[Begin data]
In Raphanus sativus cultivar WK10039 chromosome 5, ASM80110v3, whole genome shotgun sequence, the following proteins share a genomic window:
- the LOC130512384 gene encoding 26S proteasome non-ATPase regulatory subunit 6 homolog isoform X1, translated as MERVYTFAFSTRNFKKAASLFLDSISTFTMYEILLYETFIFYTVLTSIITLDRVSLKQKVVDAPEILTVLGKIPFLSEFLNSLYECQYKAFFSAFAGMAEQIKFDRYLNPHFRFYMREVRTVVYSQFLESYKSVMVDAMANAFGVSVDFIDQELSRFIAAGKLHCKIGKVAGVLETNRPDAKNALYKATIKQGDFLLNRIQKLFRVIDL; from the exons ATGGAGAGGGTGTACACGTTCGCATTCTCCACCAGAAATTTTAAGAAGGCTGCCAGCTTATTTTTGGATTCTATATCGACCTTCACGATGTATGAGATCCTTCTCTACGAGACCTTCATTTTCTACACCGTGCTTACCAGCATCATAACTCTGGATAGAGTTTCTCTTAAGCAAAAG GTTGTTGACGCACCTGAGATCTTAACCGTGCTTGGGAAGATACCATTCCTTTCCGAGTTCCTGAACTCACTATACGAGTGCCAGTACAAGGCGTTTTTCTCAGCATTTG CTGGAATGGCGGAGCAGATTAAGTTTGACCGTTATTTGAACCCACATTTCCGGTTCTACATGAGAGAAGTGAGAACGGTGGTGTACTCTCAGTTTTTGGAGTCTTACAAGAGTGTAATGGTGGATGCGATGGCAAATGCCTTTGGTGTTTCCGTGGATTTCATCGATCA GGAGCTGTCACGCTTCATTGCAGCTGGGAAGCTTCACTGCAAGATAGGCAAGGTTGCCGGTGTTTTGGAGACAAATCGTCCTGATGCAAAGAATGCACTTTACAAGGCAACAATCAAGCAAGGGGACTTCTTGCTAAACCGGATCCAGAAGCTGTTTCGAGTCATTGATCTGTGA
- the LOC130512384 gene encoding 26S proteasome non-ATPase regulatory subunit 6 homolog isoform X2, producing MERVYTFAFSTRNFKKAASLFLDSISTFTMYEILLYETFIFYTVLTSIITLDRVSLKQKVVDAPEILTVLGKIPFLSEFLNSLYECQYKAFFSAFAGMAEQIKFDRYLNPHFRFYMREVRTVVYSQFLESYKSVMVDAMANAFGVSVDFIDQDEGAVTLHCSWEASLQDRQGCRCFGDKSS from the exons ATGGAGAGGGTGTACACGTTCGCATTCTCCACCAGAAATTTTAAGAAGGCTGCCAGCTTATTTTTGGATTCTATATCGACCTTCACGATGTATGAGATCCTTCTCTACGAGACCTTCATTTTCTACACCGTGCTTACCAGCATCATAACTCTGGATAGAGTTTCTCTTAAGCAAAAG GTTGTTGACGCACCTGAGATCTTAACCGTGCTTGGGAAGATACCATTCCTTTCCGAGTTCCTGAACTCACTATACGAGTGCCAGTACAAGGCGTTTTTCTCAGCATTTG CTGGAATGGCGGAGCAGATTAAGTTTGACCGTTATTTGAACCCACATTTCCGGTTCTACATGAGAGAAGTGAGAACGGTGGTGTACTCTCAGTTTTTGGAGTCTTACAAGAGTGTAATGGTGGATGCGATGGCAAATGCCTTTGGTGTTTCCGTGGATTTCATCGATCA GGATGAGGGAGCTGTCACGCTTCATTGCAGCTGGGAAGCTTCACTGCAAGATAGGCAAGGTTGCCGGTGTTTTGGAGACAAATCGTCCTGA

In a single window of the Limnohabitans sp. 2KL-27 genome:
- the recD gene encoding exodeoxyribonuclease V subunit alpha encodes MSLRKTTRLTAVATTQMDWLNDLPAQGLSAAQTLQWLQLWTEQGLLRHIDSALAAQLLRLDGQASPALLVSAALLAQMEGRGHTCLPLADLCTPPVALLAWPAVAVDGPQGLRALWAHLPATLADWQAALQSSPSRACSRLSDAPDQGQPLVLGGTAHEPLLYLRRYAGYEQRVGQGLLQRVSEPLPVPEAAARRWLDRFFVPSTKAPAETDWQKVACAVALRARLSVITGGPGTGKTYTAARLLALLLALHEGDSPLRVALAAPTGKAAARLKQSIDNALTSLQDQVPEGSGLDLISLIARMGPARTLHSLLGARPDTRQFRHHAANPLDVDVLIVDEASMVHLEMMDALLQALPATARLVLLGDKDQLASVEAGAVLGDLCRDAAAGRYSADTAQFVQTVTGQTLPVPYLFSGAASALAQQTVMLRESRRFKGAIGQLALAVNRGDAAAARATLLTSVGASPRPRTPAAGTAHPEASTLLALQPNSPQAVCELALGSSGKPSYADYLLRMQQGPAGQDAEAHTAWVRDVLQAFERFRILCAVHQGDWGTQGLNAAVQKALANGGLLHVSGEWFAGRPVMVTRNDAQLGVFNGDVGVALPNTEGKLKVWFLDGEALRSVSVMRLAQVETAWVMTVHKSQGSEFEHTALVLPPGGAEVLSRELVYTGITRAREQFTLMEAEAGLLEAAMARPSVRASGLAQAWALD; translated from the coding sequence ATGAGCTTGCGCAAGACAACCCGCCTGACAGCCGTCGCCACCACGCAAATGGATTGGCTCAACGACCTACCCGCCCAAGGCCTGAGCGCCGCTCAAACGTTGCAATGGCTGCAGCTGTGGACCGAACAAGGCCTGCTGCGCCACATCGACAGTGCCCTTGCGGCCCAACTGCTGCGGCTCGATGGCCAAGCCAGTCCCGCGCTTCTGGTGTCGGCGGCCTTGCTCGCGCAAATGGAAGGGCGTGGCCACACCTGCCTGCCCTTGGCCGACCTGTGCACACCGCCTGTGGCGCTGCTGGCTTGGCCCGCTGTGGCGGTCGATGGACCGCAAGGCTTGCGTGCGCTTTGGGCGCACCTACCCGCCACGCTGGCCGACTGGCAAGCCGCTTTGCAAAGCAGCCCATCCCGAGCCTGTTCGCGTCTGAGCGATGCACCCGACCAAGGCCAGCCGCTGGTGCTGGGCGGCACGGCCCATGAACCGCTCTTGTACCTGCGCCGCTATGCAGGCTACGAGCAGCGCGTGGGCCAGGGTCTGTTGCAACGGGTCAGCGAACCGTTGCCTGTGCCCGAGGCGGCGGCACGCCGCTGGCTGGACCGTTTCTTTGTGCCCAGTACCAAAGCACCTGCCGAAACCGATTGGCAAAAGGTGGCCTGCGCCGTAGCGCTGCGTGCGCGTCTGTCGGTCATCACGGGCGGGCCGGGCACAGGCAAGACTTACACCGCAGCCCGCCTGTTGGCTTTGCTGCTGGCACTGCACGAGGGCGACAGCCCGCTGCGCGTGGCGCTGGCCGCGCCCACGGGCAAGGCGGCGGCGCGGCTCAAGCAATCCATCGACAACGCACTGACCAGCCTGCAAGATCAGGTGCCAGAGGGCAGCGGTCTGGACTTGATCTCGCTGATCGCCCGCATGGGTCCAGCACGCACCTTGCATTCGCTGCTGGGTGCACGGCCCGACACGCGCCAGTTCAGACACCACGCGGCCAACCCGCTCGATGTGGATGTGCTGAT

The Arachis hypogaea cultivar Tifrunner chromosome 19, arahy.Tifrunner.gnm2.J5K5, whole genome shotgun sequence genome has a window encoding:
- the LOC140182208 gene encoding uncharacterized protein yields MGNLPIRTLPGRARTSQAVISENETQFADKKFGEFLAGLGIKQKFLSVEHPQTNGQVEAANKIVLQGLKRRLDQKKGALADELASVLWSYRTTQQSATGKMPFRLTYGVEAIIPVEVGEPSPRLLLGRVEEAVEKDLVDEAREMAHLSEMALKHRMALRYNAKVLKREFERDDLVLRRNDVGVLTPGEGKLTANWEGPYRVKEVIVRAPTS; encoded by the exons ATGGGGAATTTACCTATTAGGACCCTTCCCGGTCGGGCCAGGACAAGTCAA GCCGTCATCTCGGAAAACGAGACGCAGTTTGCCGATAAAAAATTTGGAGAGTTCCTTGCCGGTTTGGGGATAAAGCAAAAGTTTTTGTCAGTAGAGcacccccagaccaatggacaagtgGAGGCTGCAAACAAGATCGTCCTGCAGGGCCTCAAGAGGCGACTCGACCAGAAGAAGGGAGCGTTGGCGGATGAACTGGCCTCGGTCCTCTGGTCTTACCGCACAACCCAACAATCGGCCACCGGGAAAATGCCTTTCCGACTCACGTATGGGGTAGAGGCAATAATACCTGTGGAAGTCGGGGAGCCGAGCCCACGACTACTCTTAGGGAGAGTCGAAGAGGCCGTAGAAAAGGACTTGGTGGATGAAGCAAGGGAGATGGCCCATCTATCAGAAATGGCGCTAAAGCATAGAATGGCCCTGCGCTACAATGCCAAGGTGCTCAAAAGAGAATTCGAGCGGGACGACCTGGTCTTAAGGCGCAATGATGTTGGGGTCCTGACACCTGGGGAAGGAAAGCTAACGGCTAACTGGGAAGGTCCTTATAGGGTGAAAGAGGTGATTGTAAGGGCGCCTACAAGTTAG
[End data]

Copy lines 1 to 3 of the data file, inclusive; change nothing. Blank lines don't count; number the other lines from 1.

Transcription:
In Raphanus sativus cultivar WK10039 chromosome 5, ASM80110v3, whole genome shotgun sequence, the following proteins share a genomic window:
- the LOC130512384 gene encoding 26S proteasome non-ATPase regulatory subunit 6 homolog isoform X1, translated as MERVYTFAFSTRNFKKAASLFLDSISTFTMYEILLYETFIFYTVLTSIITLDRVSLKQKVVDAPEILTVLGKIPFLSEFLNSLYECQYKAFFSAFAGMAEQIKFDRYLNPHFRFYMREVRTVVYSQFLESYKSVMVDAMANAFGVSVDFIDQELSRFIAAGKLHCKIGKVAGVLETNRPDAKNALYKATIKQGDFLLNRIQKLFRVIDL; from the exons ATGGAGAGGGTGTACACGTTCGCATTCTCCACCAGAAATTTTAAGAAGGCTGCCAGCTTATTTTTGGATTCTATATCGACCTTCACGATGTATGAGATCCTTCTCTACGAGACCTTCATTTTCTACACCGTGCTTACCAGCATCATAACTCTGGATAGAGTTTCTCTTAAGCAAAAG GTTGTTGACGCACCTGAGATCTTAACCGTGCTTGGGAAGATACCATTCCTTTCCGAGTTCCTGAACTCACTATACGAGTGCCAGTACAAGGCGTTTTTCTCAGCATTTG CTGGAATGGCGGAGCAGATTAAGTTTGACCGTTATTTGAACCCACATTTCCGGTTCTACATGAGAGAAGTGAGAACGGTGGTGTACTCTCAGTTTTTGGAGTCTTACAAGAGTGTAATGGTGGATGCGATGGCAAATGCCTTTGGTGTTTCCGTGGATTTCATCGATCA GGAGCTGTCACGCTTCATTGCAGCTGGGAAGCTTCACTGCAAGATAGGCAAGGTTGCCGGTGTTTTGGAGACAAATCGTCCTGATGCAAAGAATGCACTTTACAAGGCAACAATCAAGCAAGGGGACTTCTTGCTAAACCGGATCCAGAAGCTGTTTCGAGTCATTGATCTGTGA
- the LOC130512384 gene encoding 26S proteasome non-ATPase regulatory subunit 6 homolog isoform X2, producing MERVYTFAFSTRNFKKAASLFLDSISTFTMYEILLYETFIFYTVLTSIITLDRVSLKQKVVDAPEILTVLGKIPFLSEFLNSLYECQYKAFFSAFAGMAEQIKFDRYLNPHFRFYMREVRTVVYSQFLESYKSVMVDAMANAFGVSVDFIDQDEGAVTLHCSWEASLQDRQGCRCFGDKSS from the exons ATGGAGAGGGTGTACACGTTCGCATTCTCCACCAGAAATTTTAAGAAGGCTGCCAGCTTATTTTTGGATTCTATATCGACCTTCACGATGTATGAGATCCTTCTCTACGAGACCTTCATTTTCTACACCGTGCTTACCAGCATCATAACTCTGGATAGAGTTTCTCTTAAGCAAAAG GTTGTTGACGCACCTGAGATCTTAACCGTGCTTGGGAAGATACCATTCCTTTCCGAGTTCCTGAACTCACTATACGAGTGCCAGTACAAGGCGTTTTTCTCAGCATTTG CTGGAATGGCGGAGCAGATTAAGTTTGACCGTTATTTGAACCCACATTTCCGGTTCTACATGAGAGAAGTGAGAACGGTGGTGTACTCTCAGTTTTTGGAGTCTTACAAGAGTGTAATGGTGGATGCGATGGCAAATGCCTTTGGTGTTTCCGTGGATTTCATCGATCA GGATGAGGGAGCTGTCACGCTTCATTGCAGCTGGGAAGCTTCACTGCAAGATAGGCAAGGTTGCCGGTGTTTTGGAGACAAATCGTCCTGA